Daily Archives: March 10, 2006


Not so long ago I did read that soon Laos will have free elections, there will be just a very, very small peculiarity: only one party will be allowed to contest, obviously the one in power, no opposition allowed. Fair elections, indeed.
I then thought: ”it is Laos, look at the bright side, it may be the first step towards democracy”.
I could never imagine that same thing would be happening here in Thailand. Our beloved PM called new elections in a hurry, leaving the opposition unprepared and, in this way, making sure of his win.
Then the opposition rightly did decide to boycott the vote, maybe hoping that some dignity will somewhere surface and the whole farcical elections would be called off.
Nope, the greed of power is too strong and on April 2nd, Thailand will witness the most farcical election ever seen (pity it is not April 1st, that would have made more sense).

I always thought of politicians as the big business and financial power’s puppets. The real power is never in their, tied, hands but in those who “remote control” them (see Bush/Cheney/Halliburton). In Thailand we went a step further, the business grasped power, the financial power came out of the shadow and took over, not needing a puppet anymore, now its POWER is total, either financial and political.

Call it democracy?
Someone may object that nearly all Issarn (for example) did vote TRT. True, but with all respect due, I do live among these people. They are truly nice and good hearted people but with absolute no awareness about politics. They are ready to take a 500 baht note from anyone, a box of Mekhong wiskhey and cast the vote for the “benefactor”.
Why? Maybe they have been neglected, subdued for so long that, with their typical “Mai pen Rai attitude”, they know that whoever they may vote nothing will change and nothing will improve for them, so better take some immediate profit.
Maybe they are wiser than myself who I still believe in justice, I still get angry when I am witness of abuse of power, of the exploitation of the poor and when I see absolute no concerns for Human Rights.

Call it democracy? What is the alternative?
Absolute Monarchy? Maybe in Thailand it would be working, I sincerely think His Majesty the King would be a great leader for this country, people really love him and He is really genuinely concerned about them.
Impossible I fear. I wish, at least, that someone like Him will come up from the political ranks.
But then I look a bit further north, in the Kingdom of Nepal whose crown is still red with blood, where the present King had no hesitation to kill his own brother (the previous King) and his family to get power, thus igniting a cruel civil war in the country.

Dictatorship? Left or right? No difference, it scare me just to look across the Cambodian border and think what did happened not so long ago, with the world watching .. but of course there was no oil in Cambodia.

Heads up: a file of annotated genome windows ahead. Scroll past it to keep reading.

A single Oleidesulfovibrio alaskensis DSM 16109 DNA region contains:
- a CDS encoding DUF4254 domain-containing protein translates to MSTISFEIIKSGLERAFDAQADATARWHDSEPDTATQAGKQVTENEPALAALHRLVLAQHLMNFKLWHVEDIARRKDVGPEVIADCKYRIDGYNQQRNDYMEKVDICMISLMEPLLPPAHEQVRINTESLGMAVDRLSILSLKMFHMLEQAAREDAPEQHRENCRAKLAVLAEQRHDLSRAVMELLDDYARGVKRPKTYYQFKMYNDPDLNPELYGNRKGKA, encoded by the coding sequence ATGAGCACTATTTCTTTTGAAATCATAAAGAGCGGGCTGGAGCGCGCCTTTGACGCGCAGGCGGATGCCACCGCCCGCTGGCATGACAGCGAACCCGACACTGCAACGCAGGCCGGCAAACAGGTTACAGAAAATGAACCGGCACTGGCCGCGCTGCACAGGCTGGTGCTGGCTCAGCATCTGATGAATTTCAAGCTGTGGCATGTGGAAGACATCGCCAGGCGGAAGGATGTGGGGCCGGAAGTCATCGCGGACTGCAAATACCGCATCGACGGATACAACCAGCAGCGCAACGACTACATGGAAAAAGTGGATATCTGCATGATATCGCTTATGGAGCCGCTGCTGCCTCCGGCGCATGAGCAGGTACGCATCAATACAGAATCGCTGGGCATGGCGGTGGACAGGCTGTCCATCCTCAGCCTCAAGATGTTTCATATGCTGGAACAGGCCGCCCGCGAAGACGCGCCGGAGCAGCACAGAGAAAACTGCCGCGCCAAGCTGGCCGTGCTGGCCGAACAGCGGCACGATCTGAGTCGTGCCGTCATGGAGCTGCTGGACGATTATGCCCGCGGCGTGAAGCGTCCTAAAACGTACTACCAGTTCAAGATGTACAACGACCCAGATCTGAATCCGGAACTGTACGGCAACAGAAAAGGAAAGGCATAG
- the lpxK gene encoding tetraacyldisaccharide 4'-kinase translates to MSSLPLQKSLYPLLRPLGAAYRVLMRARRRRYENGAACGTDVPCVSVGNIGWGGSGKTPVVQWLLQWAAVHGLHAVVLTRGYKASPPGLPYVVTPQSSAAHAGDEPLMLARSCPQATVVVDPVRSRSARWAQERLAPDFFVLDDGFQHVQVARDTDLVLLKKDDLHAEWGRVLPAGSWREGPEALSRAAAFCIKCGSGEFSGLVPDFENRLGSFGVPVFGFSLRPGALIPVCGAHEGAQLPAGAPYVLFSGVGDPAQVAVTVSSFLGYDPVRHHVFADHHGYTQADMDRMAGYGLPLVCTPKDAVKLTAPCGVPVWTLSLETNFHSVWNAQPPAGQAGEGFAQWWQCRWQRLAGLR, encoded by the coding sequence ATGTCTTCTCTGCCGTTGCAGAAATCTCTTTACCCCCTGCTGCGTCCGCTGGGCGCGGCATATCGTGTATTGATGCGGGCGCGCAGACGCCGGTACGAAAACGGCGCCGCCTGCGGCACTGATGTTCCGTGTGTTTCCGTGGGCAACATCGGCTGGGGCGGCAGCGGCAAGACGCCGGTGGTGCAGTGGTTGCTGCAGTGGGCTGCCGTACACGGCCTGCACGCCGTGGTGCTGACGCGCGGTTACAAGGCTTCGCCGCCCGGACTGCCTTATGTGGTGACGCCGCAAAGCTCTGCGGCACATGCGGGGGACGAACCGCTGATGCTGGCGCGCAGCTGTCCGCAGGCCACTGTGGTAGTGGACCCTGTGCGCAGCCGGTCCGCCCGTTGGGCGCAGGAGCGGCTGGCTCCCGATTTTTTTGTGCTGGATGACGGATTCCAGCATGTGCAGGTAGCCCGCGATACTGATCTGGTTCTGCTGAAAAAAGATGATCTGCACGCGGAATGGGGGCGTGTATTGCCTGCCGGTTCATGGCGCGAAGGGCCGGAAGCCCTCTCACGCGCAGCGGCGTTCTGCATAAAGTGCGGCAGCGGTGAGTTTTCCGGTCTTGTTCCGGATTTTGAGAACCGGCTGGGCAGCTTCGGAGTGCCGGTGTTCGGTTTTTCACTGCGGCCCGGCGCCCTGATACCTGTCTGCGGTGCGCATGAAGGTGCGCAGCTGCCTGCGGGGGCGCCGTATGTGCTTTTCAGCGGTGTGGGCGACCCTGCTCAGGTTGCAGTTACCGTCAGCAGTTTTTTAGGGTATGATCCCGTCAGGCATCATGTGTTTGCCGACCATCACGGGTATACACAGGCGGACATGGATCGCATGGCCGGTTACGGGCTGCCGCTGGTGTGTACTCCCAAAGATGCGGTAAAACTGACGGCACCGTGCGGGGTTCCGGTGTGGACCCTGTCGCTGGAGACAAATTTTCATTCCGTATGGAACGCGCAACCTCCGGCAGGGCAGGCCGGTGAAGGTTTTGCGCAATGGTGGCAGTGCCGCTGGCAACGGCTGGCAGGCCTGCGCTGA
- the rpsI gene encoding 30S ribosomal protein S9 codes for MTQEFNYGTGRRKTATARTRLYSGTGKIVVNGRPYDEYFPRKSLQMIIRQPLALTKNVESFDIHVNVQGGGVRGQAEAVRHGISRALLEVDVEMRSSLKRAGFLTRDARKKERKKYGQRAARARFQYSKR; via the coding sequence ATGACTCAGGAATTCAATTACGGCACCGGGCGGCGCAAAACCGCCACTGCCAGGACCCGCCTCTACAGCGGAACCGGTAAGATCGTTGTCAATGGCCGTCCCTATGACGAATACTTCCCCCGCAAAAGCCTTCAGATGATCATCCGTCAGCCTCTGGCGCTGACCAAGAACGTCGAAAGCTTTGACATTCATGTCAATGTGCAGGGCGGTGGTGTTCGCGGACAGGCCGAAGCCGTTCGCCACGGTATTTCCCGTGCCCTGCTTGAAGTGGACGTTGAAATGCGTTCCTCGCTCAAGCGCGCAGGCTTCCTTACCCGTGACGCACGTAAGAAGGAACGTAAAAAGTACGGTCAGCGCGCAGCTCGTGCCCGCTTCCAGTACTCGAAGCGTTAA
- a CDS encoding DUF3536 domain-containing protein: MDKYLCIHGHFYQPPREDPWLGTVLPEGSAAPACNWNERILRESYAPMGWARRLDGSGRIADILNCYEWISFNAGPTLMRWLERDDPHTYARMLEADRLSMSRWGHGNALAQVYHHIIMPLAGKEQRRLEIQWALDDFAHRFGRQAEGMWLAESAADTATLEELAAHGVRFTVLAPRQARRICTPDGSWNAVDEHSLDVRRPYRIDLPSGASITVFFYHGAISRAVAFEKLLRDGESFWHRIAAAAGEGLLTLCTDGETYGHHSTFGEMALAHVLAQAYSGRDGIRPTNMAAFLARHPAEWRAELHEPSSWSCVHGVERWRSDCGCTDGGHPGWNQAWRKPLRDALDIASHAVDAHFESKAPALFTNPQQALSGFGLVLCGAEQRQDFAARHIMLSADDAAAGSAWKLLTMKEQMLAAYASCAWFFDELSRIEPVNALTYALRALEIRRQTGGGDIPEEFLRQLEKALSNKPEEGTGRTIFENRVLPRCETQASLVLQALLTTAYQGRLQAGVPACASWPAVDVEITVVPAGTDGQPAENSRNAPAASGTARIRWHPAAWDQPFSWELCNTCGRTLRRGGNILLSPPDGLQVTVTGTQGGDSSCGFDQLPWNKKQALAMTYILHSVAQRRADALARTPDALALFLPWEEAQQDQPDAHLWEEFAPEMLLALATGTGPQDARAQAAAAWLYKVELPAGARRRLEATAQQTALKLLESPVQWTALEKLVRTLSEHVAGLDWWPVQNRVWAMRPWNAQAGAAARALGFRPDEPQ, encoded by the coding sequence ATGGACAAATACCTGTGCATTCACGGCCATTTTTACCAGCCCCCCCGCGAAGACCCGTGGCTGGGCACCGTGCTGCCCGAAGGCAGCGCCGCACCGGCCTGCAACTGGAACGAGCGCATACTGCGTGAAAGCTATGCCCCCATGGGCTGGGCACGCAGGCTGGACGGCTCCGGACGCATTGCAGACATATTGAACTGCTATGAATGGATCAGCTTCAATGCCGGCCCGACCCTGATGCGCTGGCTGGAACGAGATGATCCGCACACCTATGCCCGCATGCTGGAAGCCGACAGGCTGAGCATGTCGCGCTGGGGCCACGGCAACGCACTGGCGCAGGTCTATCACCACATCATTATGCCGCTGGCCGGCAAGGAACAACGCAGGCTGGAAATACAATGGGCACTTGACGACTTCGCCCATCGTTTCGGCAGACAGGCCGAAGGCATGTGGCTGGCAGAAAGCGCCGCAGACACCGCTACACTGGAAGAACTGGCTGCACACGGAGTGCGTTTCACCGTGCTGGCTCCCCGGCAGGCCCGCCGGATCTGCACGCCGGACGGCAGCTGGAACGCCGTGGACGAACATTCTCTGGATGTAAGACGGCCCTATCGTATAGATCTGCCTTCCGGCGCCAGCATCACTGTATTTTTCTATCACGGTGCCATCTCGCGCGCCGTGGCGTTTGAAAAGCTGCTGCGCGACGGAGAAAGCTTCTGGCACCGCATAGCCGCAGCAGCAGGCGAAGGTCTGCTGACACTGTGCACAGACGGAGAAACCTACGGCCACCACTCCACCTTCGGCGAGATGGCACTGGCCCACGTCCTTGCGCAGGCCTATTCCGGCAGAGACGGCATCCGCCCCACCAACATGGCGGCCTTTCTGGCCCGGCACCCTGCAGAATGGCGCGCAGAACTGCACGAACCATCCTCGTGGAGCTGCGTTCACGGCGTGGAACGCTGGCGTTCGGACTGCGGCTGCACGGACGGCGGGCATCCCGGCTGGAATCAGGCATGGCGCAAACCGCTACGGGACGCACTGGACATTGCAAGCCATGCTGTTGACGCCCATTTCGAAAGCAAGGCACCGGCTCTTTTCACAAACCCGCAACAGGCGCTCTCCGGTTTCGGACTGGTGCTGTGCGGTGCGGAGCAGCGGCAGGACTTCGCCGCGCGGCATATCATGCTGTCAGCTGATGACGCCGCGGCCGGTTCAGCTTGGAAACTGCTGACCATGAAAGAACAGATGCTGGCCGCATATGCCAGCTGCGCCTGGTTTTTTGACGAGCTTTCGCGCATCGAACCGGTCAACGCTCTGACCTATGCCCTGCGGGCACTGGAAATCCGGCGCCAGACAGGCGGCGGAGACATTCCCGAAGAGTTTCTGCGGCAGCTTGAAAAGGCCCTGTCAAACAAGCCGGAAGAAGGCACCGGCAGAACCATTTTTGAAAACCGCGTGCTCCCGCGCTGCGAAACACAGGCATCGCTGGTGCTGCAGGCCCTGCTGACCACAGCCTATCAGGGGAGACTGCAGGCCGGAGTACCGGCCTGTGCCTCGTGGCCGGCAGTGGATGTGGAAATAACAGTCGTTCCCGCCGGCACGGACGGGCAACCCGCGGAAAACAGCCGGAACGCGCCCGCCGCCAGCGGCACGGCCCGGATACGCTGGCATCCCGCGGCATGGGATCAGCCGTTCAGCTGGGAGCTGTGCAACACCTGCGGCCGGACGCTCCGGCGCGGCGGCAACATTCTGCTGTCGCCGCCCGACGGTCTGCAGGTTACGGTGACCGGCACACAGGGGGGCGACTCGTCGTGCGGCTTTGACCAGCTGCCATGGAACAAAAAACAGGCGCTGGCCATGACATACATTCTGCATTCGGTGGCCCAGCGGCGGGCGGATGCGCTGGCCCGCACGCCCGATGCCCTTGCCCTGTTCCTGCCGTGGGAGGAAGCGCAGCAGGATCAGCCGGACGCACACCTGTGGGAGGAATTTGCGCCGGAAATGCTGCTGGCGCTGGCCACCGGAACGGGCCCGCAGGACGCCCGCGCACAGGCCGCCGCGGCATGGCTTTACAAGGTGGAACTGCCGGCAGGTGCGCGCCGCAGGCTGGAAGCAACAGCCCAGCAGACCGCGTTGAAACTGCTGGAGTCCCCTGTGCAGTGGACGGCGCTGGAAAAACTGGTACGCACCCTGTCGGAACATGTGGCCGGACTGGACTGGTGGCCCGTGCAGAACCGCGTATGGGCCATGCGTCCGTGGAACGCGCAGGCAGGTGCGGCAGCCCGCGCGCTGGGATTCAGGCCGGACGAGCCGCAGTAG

Anarchy? A dream, but clearly an utopia. A world where men would not need any government where human being could live in peace and harmony with self-governance, where there would be no rich and no poor… but better I stop dreaming, without awareness this will never happen.
And who shall give awareness to the masses? The ones in power who, in any case, only are attempting to become more powerful and the shortcut to achieve that is:
keep down the masses, never give awareness to the them. So?

Back at the starting point and I begin to wonder if those poor unaware Issarn farmers have understood things much better and faster than me… nothing will ever change… so take some money and enjoy some “Sanook”… and “Mai pen rai”.
I don’t know if I ever will be able to do that but it may really be the only option left.

Sad isn’t it?

© – Copyright

Ajarn yai, the greatest teacher of all

Ajarn yai – many of you may know this phrase as “school principal” in Thai. Today I want to tell you about a Thai custom that will give this phrase a very different meaning. 🙂

If you visited our university last month, you’d have been greeted by the solemn sight of black-and-white drapes hanging from the walls of the doorway, and the throng of neatly dressed undergraduates lining the entryway. As you’d step inside and walk down the hallway, you’d be aware of the large flower garlands all along the walls, sometimes surrounding lists of names. You could suspect that something or someone is being honored there. The chants coming from behind a closed door would confirm that notion.

If you’d step closer and peek inside through a window, the first thing you’d notice are the nine monks sitting on elevated platforms, chanting to an avid audience of Thais dressed in black. Something strange in the middle of the room: large black bags, holding unknown things. The group of skeletons standing in a corner give an eerie hint of the bags’ ghastly content…